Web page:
Mario Sereni would today be a star baritone, but his competition at the time included Leonard Warren, Robert Merrill, Cornell MacNeil, and Ettore Bastianini. While Sereni had an evenly produced and powerful tone, the voice lacked the distinctiveness of color and the glamour of those other singers; thus he was taken for granted during his 27 Met seasons. Listening to him now, it is plain that we should have valued Sereni more. As Don Carlo he does not sound out of place in this company, holding his own in the many ensembles Verdi wrote into the opera and providing the appropriate lead in the ‘O sommo Carlo’ ensemble that concludes the third act.
Finally, in Cesare Siepi we have one of the premier bassos of his generation. He sang leading roles at the Met from 1950 to 1974, and the reasons for his success are evident here. Smooth vocal production, convincing vocal acting, and a dark, powerful tone are all combined with scrupulous musicianship (this last quality made Siepi one of the most important Don Giovannis after Ezio Pinza)
The small roles are all done very well by standard Met comprimarios, and one must pause to take note of the exemplary conducting of Thomas Schippers. His early death from cancer in 1977 at the age of 47 robbed us of an American conductor who had, in my view, the potential to become one of America’s major conducting talents. His leadership of the Cincinnati Symphony Orchestra from 1970 until his death was beginning to propel the orchestra to a new level of excellence and visibility, and his work at the Met was expanding as well. Schippers balances all of the contrasting elements in Verdi’s score - long-breathed phrases, incisive rhythms, quick tempo shifts - and does it with energy and a fine ear for orchestral color. There are a few moments, as happens in any live performance, of untidy ensemble, but Schippers quickly gets everything back together. His reading sings and soars with urgency and vitality.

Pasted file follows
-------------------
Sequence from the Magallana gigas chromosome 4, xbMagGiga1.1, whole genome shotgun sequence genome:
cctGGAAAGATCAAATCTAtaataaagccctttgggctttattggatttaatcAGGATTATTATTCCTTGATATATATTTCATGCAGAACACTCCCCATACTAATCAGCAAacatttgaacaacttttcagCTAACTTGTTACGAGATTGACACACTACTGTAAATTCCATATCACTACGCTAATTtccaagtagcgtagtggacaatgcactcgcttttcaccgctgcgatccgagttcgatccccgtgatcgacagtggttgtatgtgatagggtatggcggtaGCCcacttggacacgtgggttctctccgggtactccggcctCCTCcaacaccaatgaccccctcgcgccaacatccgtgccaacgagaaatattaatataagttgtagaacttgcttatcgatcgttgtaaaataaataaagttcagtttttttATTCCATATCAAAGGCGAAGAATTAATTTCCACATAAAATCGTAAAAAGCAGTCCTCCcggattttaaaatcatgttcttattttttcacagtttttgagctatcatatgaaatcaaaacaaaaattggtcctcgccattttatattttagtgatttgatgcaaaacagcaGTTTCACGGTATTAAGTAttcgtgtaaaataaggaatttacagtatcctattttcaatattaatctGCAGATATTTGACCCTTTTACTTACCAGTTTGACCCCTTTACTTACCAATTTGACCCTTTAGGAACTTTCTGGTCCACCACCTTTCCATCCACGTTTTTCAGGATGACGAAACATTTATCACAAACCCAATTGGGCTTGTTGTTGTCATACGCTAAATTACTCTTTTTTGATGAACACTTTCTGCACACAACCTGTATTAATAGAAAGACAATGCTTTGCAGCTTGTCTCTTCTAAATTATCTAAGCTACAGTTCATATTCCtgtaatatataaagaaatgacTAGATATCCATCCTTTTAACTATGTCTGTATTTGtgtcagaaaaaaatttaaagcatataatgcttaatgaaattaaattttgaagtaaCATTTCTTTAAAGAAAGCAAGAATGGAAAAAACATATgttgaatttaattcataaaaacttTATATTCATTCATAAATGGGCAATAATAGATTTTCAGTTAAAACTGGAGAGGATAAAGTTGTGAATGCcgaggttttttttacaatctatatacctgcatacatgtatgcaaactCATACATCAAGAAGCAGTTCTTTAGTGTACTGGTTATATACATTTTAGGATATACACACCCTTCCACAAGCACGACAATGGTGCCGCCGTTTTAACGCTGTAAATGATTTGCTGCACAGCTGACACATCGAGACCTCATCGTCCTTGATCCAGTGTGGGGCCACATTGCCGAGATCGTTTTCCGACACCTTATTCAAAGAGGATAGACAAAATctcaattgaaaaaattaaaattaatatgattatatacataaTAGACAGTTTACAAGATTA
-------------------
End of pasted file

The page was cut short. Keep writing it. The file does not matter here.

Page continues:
The bonus material gives us a wonderful picture of the scope of Leontyne Price’s extraordinary vocal and musical gifts, consisting of about an hour and a half’s worth. It begins with a scene from an American Opera Society 1958 performance of Handel’s Giulio Cesare, which shows that Price could have made more of her career in Baroque repertoire had she chosen to. There is also a lively interview of the singer with Bill Wells from 1960. Then comes a 1968 Paris recital, conducted by Nicolas Rizchin, that reminds us of Price’s skill in Mozart with a stunningly lovely and graceful ‘Dove sono’ from LE NOZZE DI FIGARO, along with a soaring performance of ‘Sur mes genoux’ from Meyerbeer’s L’AFRICAINE, Elvira’s big ERNANI scene, three gloriously sung Puccini arias, the first-act aria from ADRIANA LECOUVREUR, and finally ‘Give me my robe’ from Barber’s ANTONY AND CLEOPATRA, a role she sang in the world premiere. As if that weren’t enough, we have excerpts from Richard Strauss’ DIE ÆGYPTISCHE HELENE and DIE LIEBE DER DANAE from a BBC all-Strauss concert in 1959, and captivating performances of four songs by Samuel Barber from 1953 with the composer at the piano. The bonus material is a treasure in itself, a reminder of just how great a singer and artist this national treasure was.